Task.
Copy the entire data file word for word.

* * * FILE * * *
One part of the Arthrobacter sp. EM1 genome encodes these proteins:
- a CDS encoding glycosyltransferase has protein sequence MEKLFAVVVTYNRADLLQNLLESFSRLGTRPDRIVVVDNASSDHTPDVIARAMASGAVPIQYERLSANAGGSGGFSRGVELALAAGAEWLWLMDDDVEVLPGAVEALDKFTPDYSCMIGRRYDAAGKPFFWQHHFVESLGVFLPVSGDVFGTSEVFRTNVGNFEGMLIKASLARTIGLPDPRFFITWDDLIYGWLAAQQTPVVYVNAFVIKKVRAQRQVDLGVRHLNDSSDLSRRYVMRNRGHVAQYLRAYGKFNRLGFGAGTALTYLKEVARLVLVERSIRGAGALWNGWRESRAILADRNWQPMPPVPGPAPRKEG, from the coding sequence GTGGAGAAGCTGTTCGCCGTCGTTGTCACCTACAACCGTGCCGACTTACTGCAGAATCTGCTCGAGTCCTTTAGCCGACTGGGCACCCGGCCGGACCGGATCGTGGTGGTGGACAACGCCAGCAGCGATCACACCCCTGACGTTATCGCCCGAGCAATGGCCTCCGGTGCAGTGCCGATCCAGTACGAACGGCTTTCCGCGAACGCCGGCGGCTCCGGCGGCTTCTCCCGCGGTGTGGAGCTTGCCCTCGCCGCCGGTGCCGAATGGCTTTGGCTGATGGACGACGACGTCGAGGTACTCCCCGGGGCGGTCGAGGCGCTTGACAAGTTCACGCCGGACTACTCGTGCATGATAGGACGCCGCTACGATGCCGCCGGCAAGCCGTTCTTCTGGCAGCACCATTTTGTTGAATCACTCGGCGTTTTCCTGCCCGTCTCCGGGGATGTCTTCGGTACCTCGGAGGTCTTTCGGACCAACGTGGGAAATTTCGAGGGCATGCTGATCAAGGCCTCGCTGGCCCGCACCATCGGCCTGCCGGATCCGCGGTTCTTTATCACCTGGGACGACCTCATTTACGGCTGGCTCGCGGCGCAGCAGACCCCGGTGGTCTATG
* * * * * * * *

One part of the Arthrobacter sp. EM1 genome encodes these proteins:
- a CDS encoding glycosyltransferase has protein sequence MEKLFAVVVTYNRADLLQNLLESFSRLGTRPDRIVVVDNASSDHTPDVIARAMASGAVPIQYERLSANAGGSGGFSRGVELALAAGAEWLWLMDDDVEVLPGAVEALDKFTPDYSCMIGRRYDAAGKPFFWQHHFVESLGVFLPVSGDVFGTSEVFRTNVGNFEGMLIKASLARTIGLPDPRFFITWDDLIYGWLAAQQTPVVYVNAFVIKKVRAQRQVDLGVRHLNDSSDLSRRYVMRNRGHVAQYLRAYGKFNRLGFGAGTALTYLKEVARLVLVERSIRGAGALWNGWRESRAILADRNWQPMPPVPGPAPRKEG, from the coding sequence GTGGAGAAGCTGTTCGCCGTCGTTGTCACCTACAACCGTGCCGACTTACTGCAGAATCTGCTCGAGTCCTTTAGCCGACTGGGCACCCGGCCGGACCGGATCGTGGTGGTGGACAACGCCAGCAGCGATCACACCCCTGACGTTATCGCCCGAGCAATGGCCTCCGGTGCAGTGCCGATCCAGTACGAACGGCTTTCCGCGAACGCCGGCGGCTCCGGCGGCTTCTCCCGCGGTGTGGAGCTTGCCCTCGCCGCCGGTGCCGAATGGCTTTGGCTGATGGACGACGACGTCGAGGTACTCCCCGGGGCGGTCGAGGCGCTTGACAAGTTCACGCCGGACTACTCGTGCATGATAGGACGCCGCTACGATGCCGCCGGCAAGCCGTTCTTCTGGCAGCACCATTTTGTTGAATCACTCGGCGTTTTCCTGCCCGTCTCCGGGGATGTCTTCGGTACCTCGGAGGTCTTTCGGACCAACGTGGGAAATTTCGAGGGCATGCTGATCAAGGCCTCGCTGGCCCGCACCATCGGCCTGCCGGATCCGCGGTTCTTTATCACCTGGGACGACCTCATTTACGGCTGGCTCGCGGCGCAGCAGACCCCGGTGGTCTATG